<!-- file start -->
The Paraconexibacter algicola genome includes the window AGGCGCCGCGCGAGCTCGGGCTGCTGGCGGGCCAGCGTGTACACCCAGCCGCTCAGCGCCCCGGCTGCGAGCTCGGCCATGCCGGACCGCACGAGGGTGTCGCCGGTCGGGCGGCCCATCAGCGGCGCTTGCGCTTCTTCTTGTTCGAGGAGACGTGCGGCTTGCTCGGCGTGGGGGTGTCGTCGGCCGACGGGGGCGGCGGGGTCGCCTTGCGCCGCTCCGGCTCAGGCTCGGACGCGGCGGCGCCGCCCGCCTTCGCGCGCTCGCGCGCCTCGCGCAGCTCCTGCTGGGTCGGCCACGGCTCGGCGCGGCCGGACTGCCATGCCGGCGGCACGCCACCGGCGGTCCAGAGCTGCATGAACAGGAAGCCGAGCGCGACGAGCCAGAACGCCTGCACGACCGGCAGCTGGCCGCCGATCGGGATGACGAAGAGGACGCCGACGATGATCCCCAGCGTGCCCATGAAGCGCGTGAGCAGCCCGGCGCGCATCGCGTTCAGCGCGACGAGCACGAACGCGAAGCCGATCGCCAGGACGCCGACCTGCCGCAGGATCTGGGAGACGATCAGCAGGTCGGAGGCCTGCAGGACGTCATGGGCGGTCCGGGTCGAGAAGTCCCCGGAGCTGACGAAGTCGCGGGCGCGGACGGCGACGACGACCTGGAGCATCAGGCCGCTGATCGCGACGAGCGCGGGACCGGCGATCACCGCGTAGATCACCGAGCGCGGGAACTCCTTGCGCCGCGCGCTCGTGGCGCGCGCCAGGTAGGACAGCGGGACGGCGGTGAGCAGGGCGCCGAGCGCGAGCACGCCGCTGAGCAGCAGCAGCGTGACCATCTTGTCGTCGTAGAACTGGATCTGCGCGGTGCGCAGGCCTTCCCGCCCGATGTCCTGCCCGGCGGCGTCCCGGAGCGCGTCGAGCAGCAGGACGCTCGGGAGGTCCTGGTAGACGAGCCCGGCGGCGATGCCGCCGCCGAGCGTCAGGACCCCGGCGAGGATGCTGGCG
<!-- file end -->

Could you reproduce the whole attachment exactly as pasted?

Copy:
The Paraconexibacter algicola genome includes the window AGGCGCCGCGCGAGCTCGGGCTGCTGGCGGGCCAGCGTGTACACCCAGCCGCTCAGCGCCCCGGCTGCGAGCTCGGCCATGCCGGACCGCACGAGGGTGTCGCCGGTCGGGCGGCCCATCAGCGGCGCTTGCGCTTCTTCTTGTTCGAGGAGACGTGCGGCTTGCTCGGCGTGGGGGTGTCGTCGGCCGACGGGGGCGGCGGGGTCGCCTTGCGCCGCTCCGGCTCAGGCTCGGACGCGGCGGCGCCGCCCGCCTTCGCGCGCTCGCGCGCCTCGCGCAGCTCCTGCTGGGTCGGCCACGGCTCGGCGCGGCCGGACTGCCATGCCGGCGGCACGCCACCGGCGGTCCAGAGCTGCATGAACAGGAAGCCGAGCGCGACGAGCCAGAACGCCTGCACGACCGGCAGCTGGCCGCCGATCGGGATGACGAAGAGGACGCCGACGATGATCCCCAGCGTGCCCATGAAGCGCGTGAGCAGCCCGGCGCGCATCGCGTTCAGCGCGACGAGCACGAACGCGAAGCCGATCGCCAGGACGCCGACCTGCCGCAGGATCTGGGAGACGATCAGCAGGTCGGAGGCCTGCAGGACGTCATGGGCGGTCCGGGTCGAGAAGTCCCCGGAGCTGACGAAGTCGCGGGCGCGGACGGCGACGACGACCTGGAGCATCAGGCCGCTGATCGCGACGAGCGCGGGACCGGCGATCACCGCGTAGATCACCGAGCGCGGGAACTCCTTGCGCCGCGCGCTCGTGGCGCGCGCCAGGTAGGACAGCGGGACGGCGGTGAGCAGGGCGCCGAGCGCGAGCACGCCGCTGAGCAGCAGCAGCGTGACCATCTTGTCGTCGTAGAACTGGATCTGCGCGGTGCGCAGGCCTTCCCGCCCGATGTCCTGCCCGGCGGCGTCCCGGAGCGCGTCGAGCAGCAGGACGCTCGGGAGGTCCTGGTAGACGAGCCCGGCGGCGATGCCGCCGCCGAGCGTCAGGACCCCGGCGAGGATGCTGGCG